Money

Did your kid’s school get money to boost safety? We have the list.

A teacher at Kings High School demonstrates how to wedge a door shut with a security device in 2014.

More than 150 schools in Cincinnati and its surrounding suburbs are receiving a collective $6 million in school safety grants, Ohio Gov. Mike DeWine announced this month. This is part of the state’s $47 million investment in school security upgrades for nearly 1,200 schools. Schools could apply for up to $50,000 each.

Many districts are using the funds to improve their entrance security technology, investing in things such as cameras and fingerprint scanners. 

“We want to limit access to the buildings,” Oak Hills safety and security director Bill Murphy said.

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Murphy and other school leaders were leery to give away too much information about school security measures and grant usage so as not to compromise school safety.

As part of a security upgrade, a glass wall partition was added to
the entrance at Fairfield Intermediate School to funnel visitors to
the office when entering or leaving the building.

New Cincinnati Public Schools Superintendent Iranetta Wright presented on the grants during a Monday school board meeting. The district is the largest in the region, received the largest collective grant in the region and the second largest grant statewide behind Cleveland Municipal Schools.

The district received $993,320 to pay for updates at 20 of its 64 school buildings:

  • Aiken College and Career High School, $50,000.
  • Bond Hill Academy, $46,920.
  • Carson Elementary School, $50,000.
  • Hughes STEM High School, $50,000.
  • Leap Academy at North Fairmount, $46,400.
  • Oyler School, $50,000.
  • Parker Woods Montessori, $50,000.
  • Pleasant Hill Elementary School, $50,000.
  • Rees E. Price Elementary School, $50,000.
  • Roberts Paideia Elementary School, $50,000.
  • Rockdale Academy Elementary School, $50,000.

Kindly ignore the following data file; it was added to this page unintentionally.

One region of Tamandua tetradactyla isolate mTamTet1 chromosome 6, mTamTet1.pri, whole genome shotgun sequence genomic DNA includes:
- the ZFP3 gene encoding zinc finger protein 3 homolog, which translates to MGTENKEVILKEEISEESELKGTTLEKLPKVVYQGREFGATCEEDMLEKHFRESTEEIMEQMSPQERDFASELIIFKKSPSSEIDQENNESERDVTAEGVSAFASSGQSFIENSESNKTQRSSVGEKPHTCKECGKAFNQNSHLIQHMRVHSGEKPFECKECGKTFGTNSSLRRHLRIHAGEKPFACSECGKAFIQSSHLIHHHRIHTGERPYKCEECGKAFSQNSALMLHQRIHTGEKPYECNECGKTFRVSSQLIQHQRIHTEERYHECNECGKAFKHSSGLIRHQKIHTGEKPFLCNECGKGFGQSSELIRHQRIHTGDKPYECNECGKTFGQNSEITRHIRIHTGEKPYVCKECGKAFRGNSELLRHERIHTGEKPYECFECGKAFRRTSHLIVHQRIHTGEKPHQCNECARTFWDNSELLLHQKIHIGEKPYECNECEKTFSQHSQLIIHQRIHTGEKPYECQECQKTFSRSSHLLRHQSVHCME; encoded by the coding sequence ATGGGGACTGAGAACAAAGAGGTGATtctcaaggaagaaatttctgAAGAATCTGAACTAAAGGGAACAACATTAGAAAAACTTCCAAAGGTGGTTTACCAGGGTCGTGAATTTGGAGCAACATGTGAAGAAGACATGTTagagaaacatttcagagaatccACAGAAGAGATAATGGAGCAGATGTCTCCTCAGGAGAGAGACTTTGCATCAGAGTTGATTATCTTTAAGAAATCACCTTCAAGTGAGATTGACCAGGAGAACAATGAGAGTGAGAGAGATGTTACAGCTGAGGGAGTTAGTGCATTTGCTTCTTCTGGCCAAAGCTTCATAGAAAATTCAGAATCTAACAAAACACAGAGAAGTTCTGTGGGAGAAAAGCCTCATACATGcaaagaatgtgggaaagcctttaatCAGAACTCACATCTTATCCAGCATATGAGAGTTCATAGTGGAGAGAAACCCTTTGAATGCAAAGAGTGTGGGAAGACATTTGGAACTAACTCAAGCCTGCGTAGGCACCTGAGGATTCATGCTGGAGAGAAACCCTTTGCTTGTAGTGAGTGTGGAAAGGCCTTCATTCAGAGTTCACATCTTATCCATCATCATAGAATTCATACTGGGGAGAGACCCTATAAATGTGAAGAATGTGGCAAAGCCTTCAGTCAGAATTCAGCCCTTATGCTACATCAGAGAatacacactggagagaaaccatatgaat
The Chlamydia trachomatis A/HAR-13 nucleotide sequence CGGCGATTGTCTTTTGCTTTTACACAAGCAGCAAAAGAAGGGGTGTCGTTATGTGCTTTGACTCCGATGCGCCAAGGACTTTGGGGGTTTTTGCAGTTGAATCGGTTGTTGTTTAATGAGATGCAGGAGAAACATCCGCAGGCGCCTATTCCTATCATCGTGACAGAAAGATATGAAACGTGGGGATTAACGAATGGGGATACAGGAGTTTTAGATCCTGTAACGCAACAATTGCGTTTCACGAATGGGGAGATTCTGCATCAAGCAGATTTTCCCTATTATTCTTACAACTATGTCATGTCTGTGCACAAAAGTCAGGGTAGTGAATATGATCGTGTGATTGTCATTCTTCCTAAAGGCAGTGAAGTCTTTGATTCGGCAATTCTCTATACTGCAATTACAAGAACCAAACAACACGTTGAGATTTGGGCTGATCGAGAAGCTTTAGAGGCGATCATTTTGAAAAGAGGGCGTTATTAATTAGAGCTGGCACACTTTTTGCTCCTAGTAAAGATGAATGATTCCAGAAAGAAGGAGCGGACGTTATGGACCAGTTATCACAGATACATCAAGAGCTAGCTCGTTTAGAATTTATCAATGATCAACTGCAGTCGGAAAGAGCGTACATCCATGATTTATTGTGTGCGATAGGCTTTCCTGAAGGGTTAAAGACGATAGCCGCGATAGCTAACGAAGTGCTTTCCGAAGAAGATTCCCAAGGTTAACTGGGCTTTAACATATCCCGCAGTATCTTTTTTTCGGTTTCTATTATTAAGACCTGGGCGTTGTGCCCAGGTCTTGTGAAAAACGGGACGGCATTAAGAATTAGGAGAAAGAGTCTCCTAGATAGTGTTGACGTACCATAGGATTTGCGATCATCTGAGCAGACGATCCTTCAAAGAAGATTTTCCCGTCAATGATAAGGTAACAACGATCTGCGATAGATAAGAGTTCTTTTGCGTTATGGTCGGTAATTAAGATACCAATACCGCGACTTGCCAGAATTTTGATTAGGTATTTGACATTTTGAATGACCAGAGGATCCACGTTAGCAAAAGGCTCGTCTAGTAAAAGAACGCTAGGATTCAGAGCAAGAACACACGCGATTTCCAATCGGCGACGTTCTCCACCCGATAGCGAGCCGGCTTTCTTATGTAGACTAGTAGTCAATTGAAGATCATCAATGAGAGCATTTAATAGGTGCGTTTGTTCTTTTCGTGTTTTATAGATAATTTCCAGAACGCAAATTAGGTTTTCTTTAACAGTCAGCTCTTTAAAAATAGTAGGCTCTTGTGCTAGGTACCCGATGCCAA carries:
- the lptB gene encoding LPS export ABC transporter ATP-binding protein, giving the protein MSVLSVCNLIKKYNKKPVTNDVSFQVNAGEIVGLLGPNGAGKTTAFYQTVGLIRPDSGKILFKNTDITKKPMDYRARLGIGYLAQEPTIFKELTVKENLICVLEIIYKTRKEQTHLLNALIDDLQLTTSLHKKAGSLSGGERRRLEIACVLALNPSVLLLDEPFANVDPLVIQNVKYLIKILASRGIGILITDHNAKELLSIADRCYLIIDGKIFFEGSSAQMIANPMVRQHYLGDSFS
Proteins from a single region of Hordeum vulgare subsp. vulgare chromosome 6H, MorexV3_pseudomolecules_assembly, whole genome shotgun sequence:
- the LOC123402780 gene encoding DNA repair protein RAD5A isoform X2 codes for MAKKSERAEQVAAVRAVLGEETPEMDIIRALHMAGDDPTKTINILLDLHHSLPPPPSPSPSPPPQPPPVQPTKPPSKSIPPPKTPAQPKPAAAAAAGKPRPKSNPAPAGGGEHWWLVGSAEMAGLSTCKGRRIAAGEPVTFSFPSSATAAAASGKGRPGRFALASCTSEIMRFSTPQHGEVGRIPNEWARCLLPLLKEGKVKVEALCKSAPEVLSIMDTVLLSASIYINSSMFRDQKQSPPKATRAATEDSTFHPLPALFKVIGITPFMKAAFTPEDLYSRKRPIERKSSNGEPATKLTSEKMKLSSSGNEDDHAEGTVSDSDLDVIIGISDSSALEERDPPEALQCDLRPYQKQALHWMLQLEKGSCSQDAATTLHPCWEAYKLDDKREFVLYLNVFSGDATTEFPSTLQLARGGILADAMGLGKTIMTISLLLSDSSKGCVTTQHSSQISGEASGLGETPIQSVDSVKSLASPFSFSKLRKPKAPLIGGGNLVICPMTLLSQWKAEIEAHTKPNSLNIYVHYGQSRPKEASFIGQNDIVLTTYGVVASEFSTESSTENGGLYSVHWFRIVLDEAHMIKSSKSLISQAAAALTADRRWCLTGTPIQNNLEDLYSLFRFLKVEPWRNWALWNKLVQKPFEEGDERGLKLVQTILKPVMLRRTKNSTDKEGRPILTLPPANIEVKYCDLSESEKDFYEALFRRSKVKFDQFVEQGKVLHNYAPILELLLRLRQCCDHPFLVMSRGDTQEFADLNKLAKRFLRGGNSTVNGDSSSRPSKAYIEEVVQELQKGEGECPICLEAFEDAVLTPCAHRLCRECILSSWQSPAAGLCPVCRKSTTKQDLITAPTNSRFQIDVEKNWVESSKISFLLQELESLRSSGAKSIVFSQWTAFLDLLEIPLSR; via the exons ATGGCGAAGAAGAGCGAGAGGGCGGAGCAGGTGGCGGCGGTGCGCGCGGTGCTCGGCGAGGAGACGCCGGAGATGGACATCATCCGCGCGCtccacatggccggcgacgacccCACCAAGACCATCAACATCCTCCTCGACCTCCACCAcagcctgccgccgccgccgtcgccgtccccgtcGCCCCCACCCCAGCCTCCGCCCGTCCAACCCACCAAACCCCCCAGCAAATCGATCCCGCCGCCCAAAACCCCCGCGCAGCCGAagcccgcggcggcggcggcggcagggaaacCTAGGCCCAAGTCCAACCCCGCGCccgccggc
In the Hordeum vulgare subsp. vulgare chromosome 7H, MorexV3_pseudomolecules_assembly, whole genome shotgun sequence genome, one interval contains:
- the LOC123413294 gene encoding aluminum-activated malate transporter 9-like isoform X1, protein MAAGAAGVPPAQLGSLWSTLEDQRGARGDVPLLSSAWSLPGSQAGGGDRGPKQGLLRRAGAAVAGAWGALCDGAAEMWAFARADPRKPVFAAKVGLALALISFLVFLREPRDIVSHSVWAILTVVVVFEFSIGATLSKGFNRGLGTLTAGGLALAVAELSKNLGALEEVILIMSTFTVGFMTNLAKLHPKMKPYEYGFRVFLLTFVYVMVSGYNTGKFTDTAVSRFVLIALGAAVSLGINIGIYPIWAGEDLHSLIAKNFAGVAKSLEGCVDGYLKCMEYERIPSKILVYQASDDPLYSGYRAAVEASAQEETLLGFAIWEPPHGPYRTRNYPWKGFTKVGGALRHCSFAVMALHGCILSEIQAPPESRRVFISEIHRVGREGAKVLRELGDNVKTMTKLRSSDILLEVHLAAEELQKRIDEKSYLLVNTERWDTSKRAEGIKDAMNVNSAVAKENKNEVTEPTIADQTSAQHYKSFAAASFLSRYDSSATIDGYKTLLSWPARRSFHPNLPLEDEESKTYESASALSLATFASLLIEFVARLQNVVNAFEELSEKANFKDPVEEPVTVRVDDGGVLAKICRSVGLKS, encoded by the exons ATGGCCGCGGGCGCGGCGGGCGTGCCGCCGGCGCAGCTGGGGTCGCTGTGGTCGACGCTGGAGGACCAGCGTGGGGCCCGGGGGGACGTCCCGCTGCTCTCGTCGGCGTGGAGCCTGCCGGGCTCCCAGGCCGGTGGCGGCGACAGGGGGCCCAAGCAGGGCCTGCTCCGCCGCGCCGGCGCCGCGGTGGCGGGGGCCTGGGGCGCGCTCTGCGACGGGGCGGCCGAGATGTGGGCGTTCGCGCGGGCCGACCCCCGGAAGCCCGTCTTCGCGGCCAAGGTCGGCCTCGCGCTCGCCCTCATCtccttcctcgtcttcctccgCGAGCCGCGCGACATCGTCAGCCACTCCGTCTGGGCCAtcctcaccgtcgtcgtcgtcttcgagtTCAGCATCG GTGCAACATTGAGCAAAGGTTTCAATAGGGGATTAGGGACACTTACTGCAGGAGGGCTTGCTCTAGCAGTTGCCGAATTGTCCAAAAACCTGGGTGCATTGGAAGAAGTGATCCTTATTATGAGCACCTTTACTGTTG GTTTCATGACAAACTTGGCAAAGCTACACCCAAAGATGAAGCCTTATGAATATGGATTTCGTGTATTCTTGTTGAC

• Roll Hill School Elementary School, $50,000.
  • Rothenberg Prep Elementary School, $50,000.
  • School for Creative and Performing Arts, $50,000.
  • Shroder High School, $50,000.
  • Taft High School, $50,000.
  • Walnut Hills High School, $50,000.
  • Western Hills University High School, $50,000.
  • Withrow University High School, $50,000.
  • Woodward Career Technical High School, $50,000.

That money will go to buy digital video recorders, cameras, network monitoring sensors, power supply units with surge protection and storage capacity for the new equipment.

This device, photographed in 2015 at Watkins Memorial High School, in Pataskala, Ohio, is a door barricale. It's intended as an emergency countermeasure to protect classrooms against dangerous school invasions

Lakota Local Schools was awarded the third largest grant in the state, receiving more money than Columbus City Schools. The $950,000 grant will go towards security cameras, bollards, window film and badge readers, Lakota’s chief operations officer Chris Passarge said.

The $50,000 grants for each school “won’t buy a new security system for a building,” Passarge said, but it will help with “a good chunk” of the district’s safety needs.

Oak HIlls’ Murphy told The Enquirer the district applied for funds at all nine school buildings and received funds for all of them, which is atypical for most of the districts that received funding. But Some Oak Hills schools got more grant money than others. The breakdown of Oak Hills’ grant funds are:

  • Bridgetown Middle School, $8,353.75.
  • C.O. Harrison Elementary School, $37,112.63.
  • Charles W. Springmyer Elementary School, $27,277.63.
  • Delhi Middle School, $10,563.04.
  • Delshire Elementary School, $32,872.75.
  • John Foster Dulles Elementary School, $38,309.39.
  • Oak Hills High School, $50,000.
  • Oakdale Elementary School, $35.978.01.

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